Postwar European ArtLucian Freud (1922-2011)• The nude figures was the dominantsubject of Freud’s work.• The 1950s witnessed the loosening ofFreud’s brushwork, however his gaze wasunrelenting.• His models were most often friends andrelatives, with the occasional commissionfrom celebrities and wealthy dignitaries,including the Queen.• His portraits, although recognized by theart world drew criticism by manybecause of their “ugly” treatment of thesubject.• The topography of Freud’s paintings methis intention was to capture the livingquality of flesh, muscle, and blood.Lucian Freud, Reflection (Self-Portrait), 1983-85. Oil on canvas, 22⅛” x 20 ⅛”. Private Collection.
Lucian Freud, Portrait of QueenElizabeth II, 2001. Oil on canvas,9” x 6”. Private Collection.Lucian Freud, Portrait of Kate Moss, 2002.Oil on canvas, ~6’ x 4’. Private Collection.
Postwar European ArtHenry Moore (1896-1986)• During WWII he made thousands ofdrawings of the underground air-raidshelters in London.• 1930s Moore defends his artisticpersonality against the styles of theday.• Like his contemporary, FrancisBacon, Moore studied the effects ofthe war on the human condition.– His is a more introspective psychologicalstudy than the outwardly aggressiveworks of Bacon.Henry Moore, Study for Tube ShelterPerspective, 1940-41. Pencil, wax,crayon, colored crayon, watercolor,wash, pen and ink, 10 ½” x 6 ½”.Collection Mrs. Henry Moore, England.
Postwar European ArtHenry Moore (1896-1986)• Postwar English sculpture can besummed up in the work of HenryMoore and Barbara Hepworth.• Always faithful to his origins inabstraction, he continued to workin a biomorphic mod even at itsmost reductive.• Early 1950s brought newexperiments in his work whichresulted in more naturalistic,attenuated figures.• His late were executed for themost part in bronze which giveseach piece its own range of effectsfrom the most jagged to the mostbiomorphically finished.Henry Moore, King and Queen, 1952-53.Bronze, height 63 ½”. Hirshorn Museum andSculpture Garden, Smithsonian Museum,Washington, D.C.
Henry Moore, King and Queen, 1952-53. Bronze, height 63 ½”. HirshornMuseum and Sculpture Garden,Smithsonian Museum, Washington,D.C.Yuny and his wife, Renenutet, early Dynasty 19, late reignof Sety--early reign of Ramesses II,ca. 1290-1270B.C.Limestone, h. 2’ 10”. Metropolitan Museum of Art,NY.
Postwar European ArtBarbara Hepworth (1903-1975)• Like Moore, she too had to defendher style amidst the styles of 1930smodernism.• Pieces are small in scale with greatimpact.• She most preferred to work in woodor stone.• She was inspired to create hergroups after watching peoplewalking thru town centers in Venice.Barbara Hepworth, Two Segments andSphere, 1935-36. Marble, 10 ½” x 10 ½” x 8½”. Private Collection.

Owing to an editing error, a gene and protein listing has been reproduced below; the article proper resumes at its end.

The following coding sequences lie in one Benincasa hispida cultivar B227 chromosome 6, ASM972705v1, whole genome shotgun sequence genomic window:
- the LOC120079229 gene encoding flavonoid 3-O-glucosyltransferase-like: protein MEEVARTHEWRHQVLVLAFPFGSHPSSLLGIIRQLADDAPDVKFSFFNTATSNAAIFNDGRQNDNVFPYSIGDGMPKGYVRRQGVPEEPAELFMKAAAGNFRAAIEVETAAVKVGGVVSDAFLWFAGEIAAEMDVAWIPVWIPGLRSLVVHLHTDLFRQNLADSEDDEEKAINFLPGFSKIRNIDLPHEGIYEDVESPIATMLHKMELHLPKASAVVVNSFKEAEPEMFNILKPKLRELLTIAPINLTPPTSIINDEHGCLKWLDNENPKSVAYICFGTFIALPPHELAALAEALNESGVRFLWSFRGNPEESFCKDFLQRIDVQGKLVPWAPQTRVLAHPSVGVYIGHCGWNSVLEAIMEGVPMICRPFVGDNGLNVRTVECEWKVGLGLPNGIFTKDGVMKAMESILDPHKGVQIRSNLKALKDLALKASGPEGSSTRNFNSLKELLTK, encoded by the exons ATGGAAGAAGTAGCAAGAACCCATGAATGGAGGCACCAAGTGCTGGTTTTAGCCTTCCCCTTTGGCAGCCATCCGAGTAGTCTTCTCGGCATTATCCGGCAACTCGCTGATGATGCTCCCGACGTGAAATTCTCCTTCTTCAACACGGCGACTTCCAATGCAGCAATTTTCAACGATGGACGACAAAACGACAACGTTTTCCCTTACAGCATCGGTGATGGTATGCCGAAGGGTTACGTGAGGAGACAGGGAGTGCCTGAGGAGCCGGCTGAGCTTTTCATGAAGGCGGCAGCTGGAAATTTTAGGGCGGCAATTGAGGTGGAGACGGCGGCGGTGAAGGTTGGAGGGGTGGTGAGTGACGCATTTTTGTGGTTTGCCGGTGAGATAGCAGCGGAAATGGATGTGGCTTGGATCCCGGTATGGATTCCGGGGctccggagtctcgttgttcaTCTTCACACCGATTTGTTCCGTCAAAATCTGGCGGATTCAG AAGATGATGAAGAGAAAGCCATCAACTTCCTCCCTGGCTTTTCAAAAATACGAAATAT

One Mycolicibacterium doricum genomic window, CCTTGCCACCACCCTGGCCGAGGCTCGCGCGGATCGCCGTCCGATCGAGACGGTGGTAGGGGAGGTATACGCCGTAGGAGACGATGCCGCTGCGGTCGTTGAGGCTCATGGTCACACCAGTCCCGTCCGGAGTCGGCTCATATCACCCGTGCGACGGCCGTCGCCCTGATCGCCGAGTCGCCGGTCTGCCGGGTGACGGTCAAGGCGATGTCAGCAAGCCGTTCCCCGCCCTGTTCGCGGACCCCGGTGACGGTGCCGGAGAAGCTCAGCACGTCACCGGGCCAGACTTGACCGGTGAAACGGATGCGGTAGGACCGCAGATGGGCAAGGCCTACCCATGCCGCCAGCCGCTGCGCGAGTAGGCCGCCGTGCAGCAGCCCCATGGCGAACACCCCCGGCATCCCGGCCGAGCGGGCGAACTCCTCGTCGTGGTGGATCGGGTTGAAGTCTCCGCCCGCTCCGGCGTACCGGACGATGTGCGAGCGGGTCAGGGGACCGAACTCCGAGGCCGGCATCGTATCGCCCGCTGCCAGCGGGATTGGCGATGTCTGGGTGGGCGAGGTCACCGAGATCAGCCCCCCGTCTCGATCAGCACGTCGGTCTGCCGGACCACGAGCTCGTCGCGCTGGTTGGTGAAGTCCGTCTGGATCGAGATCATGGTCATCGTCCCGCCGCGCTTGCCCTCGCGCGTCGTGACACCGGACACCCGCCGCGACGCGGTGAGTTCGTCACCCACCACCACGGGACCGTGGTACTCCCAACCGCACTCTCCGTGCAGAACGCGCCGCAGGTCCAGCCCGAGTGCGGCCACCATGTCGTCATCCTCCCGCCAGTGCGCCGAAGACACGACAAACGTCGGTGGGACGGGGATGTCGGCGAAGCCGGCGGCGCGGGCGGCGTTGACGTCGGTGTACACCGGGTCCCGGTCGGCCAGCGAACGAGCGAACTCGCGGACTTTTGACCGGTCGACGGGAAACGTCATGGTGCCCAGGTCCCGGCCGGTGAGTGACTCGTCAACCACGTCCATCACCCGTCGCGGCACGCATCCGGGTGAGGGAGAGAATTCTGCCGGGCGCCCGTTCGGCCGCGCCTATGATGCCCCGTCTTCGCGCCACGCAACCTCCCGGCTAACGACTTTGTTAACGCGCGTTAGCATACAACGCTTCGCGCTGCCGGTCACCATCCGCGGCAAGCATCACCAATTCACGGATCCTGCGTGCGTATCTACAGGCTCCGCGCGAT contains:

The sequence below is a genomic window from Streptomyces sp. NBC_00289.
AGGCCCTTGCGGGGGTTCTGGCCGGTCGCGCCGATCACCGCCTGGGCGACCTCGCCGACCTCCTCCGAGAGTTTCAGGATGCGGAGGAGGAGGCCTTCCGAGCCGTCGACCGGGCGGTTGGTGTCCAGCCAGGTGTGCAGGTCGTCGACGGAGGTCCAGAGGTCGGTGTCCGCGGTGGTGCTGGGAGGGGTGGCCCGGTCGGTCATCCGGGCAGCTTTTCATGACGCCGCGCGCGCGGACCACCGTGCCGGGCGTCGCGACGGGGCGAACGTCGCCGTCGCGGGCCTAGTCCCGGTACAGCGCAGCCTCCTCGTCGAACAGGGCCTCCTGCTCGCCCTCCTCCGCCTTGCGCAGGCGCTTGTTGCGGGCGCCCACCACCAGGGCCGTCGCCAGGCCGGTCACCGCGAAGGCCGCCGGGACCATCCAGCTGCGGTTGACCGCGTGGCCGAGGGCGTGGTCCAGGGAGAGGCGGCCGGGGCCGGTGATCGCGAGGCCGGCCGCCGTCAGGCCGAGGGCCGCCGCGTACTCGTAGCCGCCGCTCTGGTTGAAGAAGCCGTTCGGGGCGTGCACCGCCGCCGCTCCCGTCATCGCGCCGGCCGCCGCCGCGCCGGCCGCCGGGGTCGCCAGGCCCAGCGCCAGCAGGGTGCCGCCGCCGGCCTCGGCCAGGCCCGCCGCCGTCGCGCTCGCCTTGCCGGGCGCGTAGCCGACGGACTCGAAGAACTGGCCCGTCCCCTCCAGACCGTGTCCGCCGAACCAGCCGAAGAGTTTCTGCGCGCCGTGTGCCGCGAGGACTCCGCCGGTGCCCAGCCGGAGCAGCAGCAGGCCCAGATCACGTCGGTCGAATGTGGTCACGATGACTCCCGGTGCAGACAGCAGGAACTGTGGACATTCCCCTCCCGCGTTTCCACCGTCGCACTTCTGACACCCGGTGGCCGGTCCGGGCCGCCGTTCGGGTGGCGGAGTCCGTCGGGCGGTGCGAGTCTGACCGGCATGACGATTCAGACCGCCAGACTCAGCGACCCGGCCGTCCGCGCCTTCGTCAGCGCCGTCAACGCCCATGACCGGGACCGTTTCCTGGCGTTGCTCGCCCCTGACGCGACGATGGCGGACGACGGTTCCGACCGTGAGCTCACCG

Postwar European ArtBarbara Hepworth (1903-1975)• Discovered personal style thru aseries of Groups.• Her groups were related to herearlier compositions, all ofwhich capture her interest inCycladic sculpture.• Much of her 1950s work was aresponse to the landscape ofrocks, cliffs, and the seasurrounding her home inCornwall along with Neolithicstone menhirs (stones) thatpopulated the areas landscape.Barbara Hepworth, Group II (Evocation),1952. Marble, height 9”. PrivateCollection.
Barbara Hepworth, Group II (Evocation),1952. Marble, height 9”. Private Collection.Figurine of a Cycladic idol, from Syros (Cyclades), ca.2500-2300BCE. Marble; 1’6” high. MetropolitanMuseum of Art, NY.Sumerian votive statues, Abu Temple, c. 2400BCE. Marble, various size from 3” to 24”.Metropolitan Museum of Art, NY.
Postwar European Art• Her work recalls that of Giacometti’s figures with Tanguy’sSurrealist landscapes.Alberto Giacometti, The Forest(Composition with Seven Figures andOne Head), 1950. Painted bronze, 22”x 24” x 19 ¼”. Metropolitan Museumof Art, NYC.Barbara Hepworth, Group II (Evocation), 1952.Marble, height 9”. Private Collection.
Postwar European ArtRobert Doisneau (1912-1994)• French photographer.• Roamed the streets of Parislooking for what he consideredthe “unimaginable image withinthe marvels of daily life”.• His approach was witty with aserious whimsy.– His work managed to brightena city that was distraughtafter the war.Robert Doisneau, The Sideways Glance,1948-1949. Gelatin-silver print.
Postwar European ArtRobert Doisneau (1912-1994)• Doisneau focused on theeveryday activities ofParisians.• His work brought an air oflaughter, enjoyment, folly toan otherwise damagedcountry feeling the pangs ofexistentialist angst.Robert Doisneau, Kiss By the Hotel de Ville, 1950.Gelatin-silver print.